The Economist recently had a cover story titled The 650bn Binge. It opens:
America has seen some spectacular investment booms: think of the railways in the 1860s, Detroit’s car industry in the 1940s or the fracking frenzy in this century. Today the latest bonanza is in full swing, but instead of steel and sand it involves scripts, sounds, screens and celebrities. This week Disney launched a streaming service which offers “Star Wars” and other hits from its vast catalogue for $6.99 a month, less than the cost of a dvd. As the business model pioneered by Netflix is copied by dozens of rivals, over 700m subscribers are now streaming video across the planet. Roughly as much cash—over $100bn this year—is being invested in content as it is in America’s oil industry. In total the entertainment business has spent at least $650bn on acquisitions and programming in the past five years.
For a while, Humanities educators around the world are facing existential questions. What is the point of an English LIterature degree?
Even applied disciplines like Journalism have undergone incredible creative destruction.
But a solution may be in sight.
Today, America’s Media and Entertainment industry employs over 2.5 million people. This number will, likely, multiply in the next five years, as the content wars rage among Netflix, Disney, HBO, etc.
Humanities graduates from all sorts of disciplines should find a place in this bonanza.
If Literature is your passion, writing binge-worthy TV scripts is where you need to develop vocational skills.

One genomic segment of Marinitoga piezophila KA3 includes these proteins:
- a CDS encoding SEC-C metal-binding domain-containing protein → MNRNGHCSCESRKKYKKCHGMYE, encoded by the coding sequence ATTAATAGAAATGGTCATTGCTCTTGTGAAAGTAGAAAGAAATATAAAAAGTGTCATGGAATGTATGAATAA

If Journalism is your passion, documentary film-making a la Ken Burns could be an exciting path forward.
Many ancillary trades from editing to camera skills to set design to music composition are going to be in high demand.
As you design your career path, do keep in mind that most likely, your Humanities education would need to be monetized through the Media and Entertainment industry. You need a related vocational skill to do so.
And for educators, my suggestion is to make this “packaging” an integral part of your curriculum. Offer, for example, Screenwriting as a compulsory course for Literature majors. Offer, Set and Costume Design to Art majors. Offer Music Composition for Film to Music majors. So on.
Overall, my conclusion is that if your primary affinity is towards the Humanities, you cannot go wrong by jumping into filmmaking with both feet.
Related Reading: Who will win the media wars? [The Economist]
Photo credit: Phil King/Flickr.com.